Staging wise, although at first I was confused by the jiving scene changes, wondering why Fran and Marcus were robbing Judy and Johnny’s home I came to really enjoy them and wish I’d been taught this at drama school. They really helped keep the show moving, whilst building up suspense for the next scene.

As ever, I have to mention the fabulous stage management team, creatives and crew who make a show like this run like clockwork and for preparing and cooking all that food for every single show (sorry Judy.)

All in all, I had a fantastic afternoon at the theatre that once again it left me feeling very privileged that Clwyd is my local theatre. The combination of such stellar acting, evocative writing and creative talent had me completely engaged and immersed, especially when I found myself thinking that I must check eBay when I get home because Judy those dresses are darling. My only gripe was because I was on the front row I couldn’t see the upper floor in all its glory but accessibility won out there.

And just a quick note on accessibility. It’s so great to see the number of accessible shows available that have been available for this run but also how this show has tied in with the theatre’s excellent outreach work with the local community. From having the Arts from the Armchair group visit the set and reminisce as well as having the play live streamed to a local care home with the help of Streamer. It’s really wonderful to see.

Home, I’m Darling had it’s last two show at Theatr Clwyd on July 14th 2018, before transferring to London’s National Theatre from the July 24th to September 5th. It has since announced that the show will be transferred to the West End at the Duke of York’s Theatre from January 26th 2019 to Saturday the 13th of April. Before touring to Theatre Royal Bath from Tuesday 16th of April to Saturday 20th and then to The Lowry Salford from Tuesday 23rd of April to Saturday the 27th. And finally returning to Theatr Clwyd from the 30th April- 4th May in the Anthony Hopkins theatre which will allow more people to get to enjoy this fabulous piece of theatre. Details of how to book for each venue are below:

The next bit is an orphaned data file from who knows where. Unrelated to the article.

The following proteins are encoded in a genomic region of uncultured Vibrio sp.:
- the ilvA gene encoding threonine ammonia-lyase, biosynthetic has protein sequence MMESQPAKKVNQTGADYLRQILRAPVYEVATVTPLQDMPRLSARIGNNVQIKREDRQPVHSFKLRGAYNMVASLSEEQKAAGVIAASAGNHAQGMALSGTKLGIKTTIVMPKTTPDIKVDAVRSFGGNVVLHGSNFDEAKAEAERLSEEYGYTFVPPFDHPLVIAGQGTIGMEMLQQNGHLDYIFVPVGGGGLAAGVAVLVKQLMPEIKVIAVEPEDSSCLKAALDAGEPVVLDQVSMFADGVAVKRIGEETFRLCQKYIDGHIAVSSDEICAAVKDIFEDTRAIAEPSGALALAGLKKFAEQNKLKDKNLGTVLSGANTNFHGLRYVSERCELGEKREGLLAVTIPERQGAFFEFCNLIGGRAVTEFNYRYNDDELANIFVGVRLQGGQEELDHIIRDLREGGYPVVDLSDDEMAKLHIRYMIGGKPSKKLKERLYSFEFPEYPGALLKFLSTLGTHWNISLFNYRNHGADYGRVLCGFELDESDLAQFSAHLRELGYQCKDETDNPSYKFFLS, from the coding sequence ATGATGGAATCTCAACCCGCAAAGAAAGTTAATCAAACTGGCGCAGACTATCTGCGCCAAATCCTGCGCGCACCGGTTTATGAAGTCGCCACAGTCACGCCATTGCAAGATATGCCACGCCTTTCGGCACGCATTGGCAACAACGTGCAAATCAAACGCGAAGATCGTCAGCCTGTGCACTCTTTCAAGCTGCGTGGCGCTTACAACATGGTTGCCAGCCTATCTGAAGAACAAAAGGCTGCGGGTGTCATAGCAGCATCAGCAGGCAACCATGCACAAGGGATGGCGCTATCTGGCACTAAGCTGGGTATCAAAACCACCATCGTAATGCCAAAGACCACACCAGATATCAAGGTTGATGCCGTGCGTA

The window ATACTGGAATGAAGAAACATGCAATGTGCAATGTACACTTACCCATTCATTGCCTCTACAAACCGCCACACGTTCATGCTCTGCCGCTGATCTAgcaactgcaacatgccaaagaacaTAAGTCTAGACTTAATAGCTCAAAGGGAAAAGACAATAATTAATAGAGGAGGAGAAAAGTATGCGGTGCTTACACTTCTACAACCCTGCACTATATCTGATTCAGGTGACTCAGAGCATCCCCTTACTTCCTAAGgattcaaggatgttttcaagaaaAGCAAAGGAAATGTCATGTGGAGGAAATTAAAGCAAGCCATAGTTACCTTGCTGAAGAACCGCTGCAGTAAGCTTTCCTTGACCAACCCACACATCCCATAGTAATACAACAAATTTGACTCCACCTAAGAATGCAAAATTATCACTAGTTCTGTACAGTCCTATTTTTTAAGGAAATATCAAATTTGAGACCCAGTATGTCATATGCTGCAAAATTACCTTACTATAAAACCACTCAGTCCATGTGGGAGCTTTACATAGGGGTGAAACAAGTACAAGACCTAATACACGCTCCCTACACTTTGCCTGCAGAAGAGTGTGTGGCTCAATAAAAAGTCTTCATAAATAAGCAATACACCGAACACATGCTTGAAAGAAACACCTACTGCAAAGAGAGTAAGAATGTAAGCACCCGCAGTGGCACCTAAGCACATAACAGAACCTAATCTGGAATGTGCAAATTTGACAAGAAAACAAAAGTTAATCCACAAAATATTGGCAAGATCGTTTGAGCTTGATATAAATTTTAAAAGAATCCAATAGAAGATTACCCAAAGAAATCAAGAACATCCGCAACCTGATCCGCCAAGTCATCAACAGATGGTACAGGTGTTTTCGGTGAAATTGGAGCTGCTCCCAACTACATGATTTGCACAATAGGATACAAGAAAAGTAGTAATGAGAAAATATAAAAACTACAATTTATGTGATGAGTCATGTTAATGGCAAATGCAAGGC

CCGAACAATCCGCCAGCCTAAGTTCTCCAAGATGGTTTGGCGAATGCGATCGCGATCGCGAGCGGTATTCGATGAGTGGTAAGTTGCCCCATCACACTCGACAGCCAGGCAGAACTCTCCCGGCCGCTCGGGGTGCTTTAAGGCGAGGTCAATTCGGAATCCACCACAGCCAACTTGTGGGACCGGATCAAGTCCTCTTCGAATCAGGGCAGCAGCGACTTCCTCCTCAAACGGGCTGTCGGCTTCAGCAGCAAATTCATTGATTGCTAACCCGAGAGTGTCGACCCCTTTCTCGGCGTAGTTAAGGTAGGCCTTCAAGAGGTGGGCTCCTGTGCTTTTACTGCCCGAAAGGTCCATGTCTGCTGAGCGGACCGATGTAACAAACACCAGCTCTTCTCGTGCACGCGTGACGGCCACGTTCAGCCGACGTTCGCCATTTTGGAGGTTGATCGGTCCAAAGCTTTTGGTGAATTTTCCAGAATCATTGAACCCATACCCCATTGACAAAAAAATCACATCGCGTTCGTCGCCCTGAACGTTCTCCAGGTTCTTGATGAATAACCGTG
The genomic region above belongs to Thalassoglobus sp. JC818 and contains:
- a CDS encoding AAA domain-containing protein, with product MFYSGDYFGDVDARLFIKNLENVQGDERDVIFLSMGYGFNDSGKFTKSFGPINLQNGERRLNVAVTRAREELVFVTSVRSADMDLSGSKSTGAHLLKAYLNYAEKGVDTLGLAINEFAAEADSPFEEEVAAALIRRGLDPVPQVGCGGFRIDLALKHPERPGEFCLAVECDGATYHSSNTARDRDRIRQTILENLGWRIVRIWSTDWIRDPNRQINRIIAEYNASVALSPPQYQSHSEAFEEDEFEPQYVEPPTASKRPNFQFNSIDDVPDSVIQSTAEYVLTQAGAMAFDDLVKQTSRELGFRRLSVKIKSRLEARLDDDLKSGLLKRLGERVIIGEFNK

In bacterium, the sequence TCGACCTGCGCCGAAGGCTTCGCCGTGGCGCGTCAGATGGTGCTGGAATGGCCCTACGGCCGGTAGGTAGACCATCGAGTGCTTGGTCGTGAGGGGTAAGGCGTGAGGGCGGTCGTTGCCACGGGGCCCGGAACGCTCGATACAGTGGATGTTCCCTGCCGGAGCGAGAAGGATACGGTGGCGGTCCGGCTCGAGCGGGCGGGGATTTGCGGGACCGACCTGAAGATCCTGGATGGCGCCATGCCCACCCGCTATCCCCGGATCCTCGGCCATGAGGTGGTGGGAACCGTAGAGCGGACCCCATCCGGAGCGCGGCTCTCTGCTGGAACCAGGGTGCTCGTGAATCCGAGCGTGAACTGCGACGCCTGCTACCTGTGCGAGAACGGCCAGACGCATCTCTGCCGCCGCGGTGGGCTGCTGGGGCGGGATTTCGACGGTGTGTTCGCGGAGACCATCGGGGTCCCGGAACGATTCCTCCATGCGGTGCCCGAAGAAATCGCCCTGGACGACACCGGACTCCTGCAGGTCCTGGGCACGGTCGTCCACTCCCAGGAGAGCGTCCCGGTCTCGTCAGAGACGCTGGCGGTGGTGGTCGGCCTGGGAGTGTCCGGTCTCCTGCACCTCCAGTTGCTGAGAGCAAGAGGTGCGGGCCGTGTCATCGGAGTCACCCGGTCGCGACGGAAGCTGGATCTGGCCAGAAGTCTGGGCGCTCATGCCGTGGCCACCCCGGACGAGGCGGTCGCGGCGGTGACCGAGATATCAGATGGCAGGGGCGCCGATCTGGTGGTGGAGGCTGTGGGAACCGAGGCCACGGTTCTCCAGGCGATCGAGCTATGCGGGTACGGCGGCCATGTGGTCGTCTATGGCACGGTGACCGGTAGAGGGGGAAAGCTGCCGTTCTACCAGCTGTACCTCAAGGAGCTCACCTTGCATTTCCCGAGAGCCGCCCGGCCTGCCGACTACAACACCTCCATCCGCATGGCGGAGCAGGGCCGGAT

Please note there are no scheduled accessible performances (relaxed, signed, described etc) for any of the below venues.

You can book tickets for The Duke of York’s Theatre using the following link: https://www.nationaltheatre.org.uk/shows/home-im-darling-at-duke-of-yorks-theatre/whats-on for wheelchair spaces, more accessible seating and details of concessions contact 020 7452 3284 or Email access@nationaltheatre.org.uk

You can book tickets for Theatre Royal Bath using the following link: https://www.theatreroyal.org.uk/event/home-im-darling/ for wheelchair spaces, more accessible seating and details of concessions contact 01225 448844

You can book tickets for The Lowry Salford using the following link: https://thelowry.com/whats-on/home-im-darling/ for wheelchair spaces, more accessible seating and details of concessions contact 0161 876 2183

You can book tickets for Theatr Clwyd Mold using the following link: https://www.theatrclwyd.com/en/whats-on/home-im-darling-2/ for wheelchair spaces, more accessible seating and details of concessions contact 01352 701 521 This venue is also part of the Hynt scheme.

Now, where can I get tickets to JiveStock?